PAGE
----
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A new player enters Phnom Penh’s food delivery market

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After ordering food through the app, customers will receive an arrival time for their food, while they can also track the exact location of their driver through the app’s inbuilt map. Sreng Meng Srun

A new player enters Phnom Penh’s food delivery market

Seeing the growing number of office workers and smartphone users in Phnom Penh, two young entrepreneurs have entered the competitive world of mobile phone apps and launched their own food ordering service, Muuve Delivery.

Launched three months ago, Muuve Delivery is entering an already competitive marketplace for food delivery, with the likes of Meal Temple and NHAM24 cornering large segments of the market.

But the app’s co-founder Panh Phanith told The Post that he hopes to set Muuve Delivery apart from the competition by placing a strong ethos of customer convenience at the heart of the application.

“Our app doesn’t require customers to make calls to a delivery company; users can order food by just opening the app on their smartphone, choosing a restaurant and their food, and then clicking order. In addition, customers can set their location with menu in the app and it will automatically identify your location to the carrier,” the 25-year-old said.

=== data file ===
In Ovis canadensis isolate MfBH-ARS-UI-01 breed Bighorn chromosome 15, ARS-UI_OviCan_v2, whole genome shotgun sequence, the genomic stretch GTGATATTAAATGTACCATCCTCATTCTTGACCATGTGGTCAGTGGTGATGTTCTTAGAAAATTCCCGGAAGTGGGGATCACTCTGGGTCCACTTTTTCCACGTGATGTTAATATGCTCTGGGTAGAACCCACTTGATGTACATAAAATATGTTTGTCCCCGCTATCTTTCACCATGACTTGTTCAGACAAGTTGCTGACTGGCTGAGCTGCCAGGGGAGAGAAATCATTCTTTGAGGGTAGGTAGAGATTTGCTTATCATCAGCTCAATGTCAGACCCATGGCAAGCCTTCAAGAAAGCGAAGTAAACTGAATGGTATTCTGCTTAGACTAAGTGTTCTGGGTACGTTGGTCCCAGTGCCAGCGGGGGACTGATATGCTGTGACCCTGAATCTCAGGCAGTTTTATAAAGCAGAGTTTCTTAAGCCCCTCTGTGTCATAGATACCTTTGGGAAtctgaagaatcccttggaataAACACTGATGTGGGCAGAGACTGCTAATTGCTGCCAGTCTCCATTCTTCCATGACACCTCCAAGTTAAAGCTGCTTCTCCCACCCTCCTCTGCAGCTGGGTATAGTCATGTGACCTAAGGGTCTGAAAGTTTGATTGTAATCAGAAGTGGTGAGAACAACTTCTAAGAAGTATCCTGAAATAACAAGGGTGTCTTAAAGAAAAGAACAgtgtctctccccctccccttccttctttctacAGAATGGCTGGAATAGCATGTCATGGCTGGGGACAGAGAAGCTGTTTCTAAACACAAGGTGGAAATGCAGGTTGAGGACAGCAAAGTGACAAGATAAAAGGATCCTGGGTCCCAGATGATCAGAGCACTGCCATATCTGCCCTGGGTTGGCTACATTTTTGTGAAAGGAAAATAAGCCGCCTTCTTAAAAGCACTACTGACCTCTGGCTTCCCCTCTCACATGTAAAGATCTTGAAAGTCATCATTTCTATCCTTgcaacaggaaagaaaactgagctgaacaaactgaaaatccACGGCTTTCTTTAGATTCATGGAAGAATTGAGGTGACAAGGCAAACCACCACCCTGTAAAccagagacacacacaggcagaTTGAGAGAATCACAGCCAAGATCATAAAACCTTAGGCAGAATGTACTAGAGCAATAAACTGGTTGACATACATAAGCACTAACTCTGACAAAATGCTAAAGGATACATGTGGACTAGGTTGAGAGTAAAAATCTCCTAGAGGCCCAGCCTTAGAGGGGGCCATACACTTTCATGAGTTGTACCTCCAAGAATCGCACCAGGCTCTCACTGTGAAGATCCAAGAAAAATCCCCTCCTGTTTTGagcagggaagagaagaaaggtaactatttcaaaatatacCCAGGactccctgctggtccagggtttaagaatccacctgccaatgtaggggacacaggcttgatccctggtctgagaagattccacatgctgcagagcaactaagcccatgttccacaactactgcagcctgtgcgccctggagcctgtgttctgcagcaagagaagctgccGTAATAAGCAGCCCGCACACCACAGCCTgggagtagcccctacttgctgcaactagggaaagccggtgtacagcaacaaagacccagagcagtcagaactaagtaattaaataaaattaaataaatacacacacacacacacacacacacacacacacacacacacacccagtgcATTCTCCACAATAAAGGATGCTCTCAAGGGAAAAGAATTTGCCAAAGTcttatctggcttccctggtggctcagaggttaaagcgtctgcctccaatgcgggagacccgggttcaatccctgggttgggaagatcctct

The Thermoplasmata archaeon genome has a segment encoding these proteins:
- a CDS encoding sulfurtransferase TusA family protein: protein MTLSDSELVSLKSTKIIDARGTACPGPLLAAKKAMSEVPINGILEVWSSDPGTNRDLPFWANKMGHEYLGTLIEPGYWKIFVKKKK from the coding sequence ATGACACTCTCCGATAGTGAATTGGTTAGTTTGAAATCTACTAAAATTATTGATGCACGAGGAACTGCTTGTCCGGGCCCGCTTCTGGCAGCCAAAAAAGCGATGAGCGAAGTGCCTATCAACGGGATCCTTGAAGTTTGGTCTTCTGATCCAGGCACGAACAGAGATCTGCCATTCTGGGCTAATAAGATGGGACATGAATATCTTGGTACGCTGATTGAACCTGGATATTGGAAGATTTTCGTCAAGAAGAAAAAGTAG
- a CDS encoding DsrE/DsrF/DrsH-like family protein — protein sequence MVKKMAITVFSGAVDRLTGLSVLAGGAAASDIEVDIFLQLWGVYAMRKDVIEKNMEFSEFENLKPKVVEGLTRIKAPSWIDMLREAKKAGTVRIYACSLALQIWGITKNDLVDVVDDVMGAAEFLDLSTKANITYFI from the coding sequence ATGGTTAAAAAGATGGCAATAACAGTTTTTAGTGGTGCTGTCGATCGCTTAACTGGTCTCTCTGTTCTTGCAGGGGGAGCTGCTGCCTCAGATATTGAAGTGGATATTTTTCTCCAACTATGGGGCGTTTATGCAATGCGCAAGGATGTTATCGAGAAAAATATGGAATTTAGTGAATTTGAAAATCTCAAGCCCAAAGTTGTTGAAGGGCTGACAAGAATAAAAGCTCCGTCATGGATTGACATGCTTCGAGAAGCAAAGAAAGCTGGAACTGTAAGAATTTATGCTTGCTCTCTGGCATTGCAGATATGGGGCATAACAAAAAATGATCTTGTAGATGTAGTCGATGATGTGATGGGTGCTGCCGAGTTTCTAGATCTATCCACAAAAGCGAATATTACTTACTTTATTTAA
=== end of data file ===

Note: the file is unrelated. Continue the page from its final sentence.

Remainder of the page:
Phanith added that after ordering, customers will receive an arrival time for their food, while they can also track the exact location of their driver through the app’s inbuilt map.

Among the burgeoning app’s happy users is 23-year-old Ou Dom, a worker for travel company World Friend Tours in the capital.

“The first thing that I like about Muuve is that it helps me to think of what I want to eat as it has so many menus. Secondly, it saves time so I don’t have to leave my desk or waste time going to get food. Thirdly, I can order food for myself and get it delivered anywhere, even to my friend or girlfriend,” he said.

The app’s cofounder Nik said he and Phanith were confident the app would be a hit, adding that they hoped that in addition to providing a good food delivery service, they will be able to provide low income people and students with an extra source of income.

“This programme is designed to help students who are looking for a job. Moto drivers or tuk-tuk drivers can also earn some money with a part-time job, selecting jobs when they are free and able to deliver the food. If they became our members, we will give bonus to them,” he said.

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